US Constitution: Take it Further

The Bill of Rights document states the first ten amendments to the US Constitution. Read through and discuss each amendment with your students. These amendments guarantee the basic freedoms that Americans enjoy today.

Older students should be encouraged to read the US Constitution in an Old World Style design as pictured here. Reading the ornate handscript is not easy though – even for one familiar with cursive lettering. Younger students can use a printed text.

I’ve put together a challenging and fun scavenger hunt with which to encourage your students to read the Constitution. You can download it for free .. I simply request you leave a comment answering, “What historical figure from this era do you most admire?”

Some of America’s best minds created the United States Constitution. Among them were James Madison, Benjamin Franklin, Alexander Hamilton, Gouverneur Morris, Roger Sherman, James Wilson, and George Washington. Encourage your students to select one of these men and research his contributions to our country and give a presentation.

42 delegates signed the Constitution on the 17th of September 1787. Three refused. Learn more about who these men were and why they abstained.Our United States Constitution: A Scavenger Hunt Activity for Teens @EvaVarga.net

Choose one of the amendments. Write a short speech giving your opinion of the amendment. Tell why you think it is or is not an important right for citizens to have and what life might be like without it.

Visit the Explore the Constitution website where Constitutional experts interact with each other to explore the Constitution’s history and what it means today.

Constitution Day

To commemorate the September 17, 1787 signing of the Constitution of the United States, Congress has designated September 17th of each year as Constitution Day. In 2004, Public Law 108-447, Section 111 was passed requiring the following:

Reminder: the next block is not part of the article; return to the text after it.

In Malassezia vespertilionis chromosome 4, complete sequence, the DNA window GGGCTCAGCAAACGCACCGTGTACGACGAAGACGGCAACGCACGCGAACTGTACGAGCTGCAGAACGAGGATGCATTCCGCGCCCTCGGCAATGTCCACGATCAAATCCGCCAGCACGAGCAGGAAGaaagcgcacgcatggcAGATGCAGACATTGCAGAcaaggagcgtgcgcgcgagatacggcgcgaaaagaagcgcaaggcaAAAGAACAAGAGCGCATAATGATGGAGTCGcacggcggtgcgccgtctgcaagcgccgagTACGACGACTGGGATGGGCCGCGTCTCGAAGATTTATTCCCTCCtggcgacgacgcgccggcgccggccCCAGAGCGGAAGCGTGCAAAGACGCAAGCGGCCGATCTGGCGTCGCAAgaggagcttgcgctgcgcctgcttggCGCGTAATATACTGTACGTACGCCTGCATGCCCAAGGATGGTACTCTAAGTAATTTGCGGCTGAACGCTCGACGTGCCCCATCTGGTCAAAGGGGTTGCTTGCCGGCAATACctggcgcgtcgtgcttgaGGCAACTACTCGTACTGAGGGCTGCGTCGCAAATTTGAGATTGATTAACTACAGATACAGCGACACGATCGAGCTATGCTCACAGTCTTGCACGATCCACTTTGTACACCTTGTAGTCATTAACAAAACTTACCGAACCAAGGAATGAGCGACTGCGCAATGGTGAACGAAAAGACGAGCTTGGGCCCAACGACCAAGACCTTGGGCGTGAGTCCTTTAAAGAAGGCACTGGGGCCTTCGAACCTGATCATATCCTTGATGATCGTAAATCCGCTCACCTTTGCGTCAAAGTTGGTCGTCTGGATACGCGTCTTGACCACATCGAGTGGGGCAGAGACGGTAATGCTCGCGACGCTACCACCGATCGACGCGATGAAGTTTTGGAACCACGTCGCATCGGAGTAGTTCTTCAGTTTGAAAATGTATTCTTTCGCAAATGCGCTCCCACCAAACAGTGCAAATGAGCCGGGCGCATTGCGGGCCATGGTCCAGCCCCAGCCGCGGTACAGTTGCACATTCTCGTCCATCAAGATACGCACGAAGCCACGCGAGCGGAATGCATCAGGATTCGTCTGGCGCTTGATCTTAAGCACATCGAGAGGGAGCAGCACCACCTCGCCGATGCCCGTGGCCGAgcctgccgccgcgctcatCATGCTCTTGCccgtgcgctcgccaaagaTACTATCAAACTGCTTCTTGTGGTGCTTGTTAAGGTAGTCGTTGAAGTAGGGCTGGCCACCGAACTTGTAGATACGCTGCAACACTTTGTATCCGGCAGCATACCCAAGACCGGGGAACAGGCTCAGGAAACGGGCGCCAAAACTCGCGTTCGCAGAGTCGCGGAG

Each educational institution that receives Federal funds for a fiscal year shall hold an educational program on the United States Constitution on September 17 of such year for the students served by the education institution.

Sadly, I don’t recall learning about the Constitution on an annual basis when I was in school. We covered it in US History – but not more than a few times I am sure. How about you?

 

American Art History: An overview of art movements and trends in America

I have always been fascinated by art and traditional handcrafts. Over the years, I have woven a variety of art history and skills lessons into our curriculum. We have also had the opportunity to visit many renowned art museums around the world through our travels.

art-first-nations

When a Native creates a work of art, a story is told. When stories are told, we are healing. When someone sees your story you are freeing yourself and giving other people permission to acknowledge their own stories. ~ PasstheFeather.org